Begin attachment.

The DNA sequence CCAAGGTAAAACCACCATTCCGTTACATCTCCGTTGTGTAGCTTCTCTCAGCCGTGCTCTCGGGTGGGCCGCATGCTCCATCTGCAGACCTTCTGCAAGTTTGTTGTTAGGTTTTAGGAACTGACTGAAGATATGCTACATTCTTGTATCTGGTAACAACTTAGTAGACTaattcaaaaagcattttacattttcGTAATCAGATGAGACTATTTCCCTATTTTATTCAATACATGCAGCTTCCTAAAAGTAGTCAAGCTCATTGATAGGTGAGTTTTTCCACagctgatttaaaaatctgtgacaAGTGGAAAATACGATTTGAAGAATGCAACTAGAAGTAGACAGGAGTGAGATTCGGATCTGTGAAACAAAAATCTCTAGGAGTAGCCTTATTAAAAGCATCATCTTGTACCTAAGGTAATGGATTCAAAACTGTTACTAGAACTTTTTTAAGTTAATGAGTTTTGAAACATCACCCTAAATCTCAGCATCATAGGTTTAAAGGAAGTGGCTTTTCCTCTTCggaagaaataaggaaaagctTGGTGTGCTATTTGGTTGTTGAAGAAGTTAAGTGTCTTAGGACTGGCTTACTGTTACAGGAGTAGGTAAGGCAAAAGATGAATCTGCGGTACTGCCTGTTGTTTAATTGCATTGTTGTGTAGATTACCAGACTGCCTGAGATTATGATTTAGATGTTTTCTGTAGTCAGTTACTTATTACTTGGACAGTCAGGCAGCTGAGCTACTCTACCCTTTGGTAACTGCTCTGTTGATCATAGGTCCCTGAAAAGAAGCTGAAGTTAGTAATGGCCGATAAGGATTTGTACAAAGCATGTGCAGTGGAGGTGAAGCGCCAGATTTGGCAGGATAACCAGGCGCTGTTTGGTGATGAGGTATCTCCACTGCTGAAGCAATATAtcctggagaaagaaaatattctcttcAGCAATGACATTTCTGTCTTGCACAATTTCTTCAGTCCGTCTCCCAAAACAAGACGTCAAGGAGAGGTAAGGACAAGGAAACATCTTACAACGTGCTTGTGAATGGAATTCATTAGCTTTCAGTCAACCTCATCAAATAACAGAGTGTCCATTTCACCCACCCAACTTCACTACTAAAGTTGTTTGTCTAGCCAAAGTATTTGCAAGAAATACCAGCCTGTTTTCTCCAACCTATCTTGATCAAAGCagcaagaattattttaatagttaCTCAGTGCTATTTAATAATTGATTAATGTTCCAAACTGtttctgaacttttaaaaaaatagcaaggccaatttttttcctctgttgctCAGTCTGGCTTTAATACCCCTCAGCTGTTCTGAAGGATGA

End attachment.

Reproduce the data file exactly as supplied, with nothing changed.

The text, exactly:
The DNA sequence CCAAGGTAAAACCACCATTCCGTTACATCTCCGTTGTGTAGCTTCTCTCAGCCGTGCTCTCGGGTGGGCCGCATGCTCCATCTGCAGACCTTCTGCAAGTTTGTTGTTAGGTTTTAGGAACTGACTGAAGATATGCTACATTCTTGTATCTGGTAACAACTTAGTAGACTaattcaaaaagcattttacattttcGTAATCAGATGAGACTATTTCCCTATTTTATTCAATACATGCAGCTTCCTAAAAGTAGTCAAGCTCATTGATAGGTGAGTTTTTCCACagctgatttaaaaatctgtgacaAGTGGAAAATACGATTTGAAGAATGCAACTAGAAGTAGACAGGAGTGAGATTCGGATCTGTGAAACAAAAATCTCTAGGAGTAGCCTTATTAAAAGCATCATCTTGTACCTAAGGTAATGGATTCAAAACTGTTACTAGAACTTTTTTAAGTTAATGAGTTTTGAAACATCACCCTAAATCTCAGCATCATAGGTTTAAAGGAAGTGGCTTTTCCTCTTCggaagaaataaggaaaagctTGGTGTGCTATTTGGTTGTTGAAGAAGTTAAGTGTCTTAGGACTGGCTTACTGTTACAGGAGTAGGTAAGGCAAAAGATGAATCTGCGGTACTGCCTGTTGTTTAATTGCATTGTTGTGTAGATTACCAGACTGCCTGAGATTATGATTTAGATGTTTTCTGTAGTCAGTTACTTATTACTTGGACAGTCAGGCAGCTGAGCTACTCTACCCTTTGGTAACTGCTCTGTTGATCATAGGTCCCTGAAAAGAAGCTGAAGTTAGTAATGGCCGATAAGGATTTGTACAAAGCATGTGCAGTGGAGGTGAAGCGCCAGATTTGGCAGGATAACCAGGCGCTGTTTGGTGATGAGGTATCTCCACTGCTGAAGCAATATAtcctggagaaagaaaatattctcttcAGCAATGACATTTCTGTCTTGCACAATTTCTTCAGTCCGTCTCCCAAAACAAGACGTCAAGGAGAGGTAAGGACAAGGAAACATCTTACAACGTGCTTGTGAATGGAATTCATTAGCTTTCAGTCAACCTCATCAAATAACAGAGTGTCCATTTCACCCACCCAACTTCACTACTAAAGTTGTTTGTCTAGCCAAAGTATTTGCAAGAAATACCAGCCTGTTTTCTCCAACCTATCTTGATCAAAGCagcaagaattattttaatagttaCTCAGTGCTATTTAATAATTGATTAATGTTCCAAACTGtttctgaacttttaaaaaaatagcaaggccaatttttttcctctgttgctCAGTCTGGCTTTAATACCCCTCAGCTGTTCTGAAGGATGA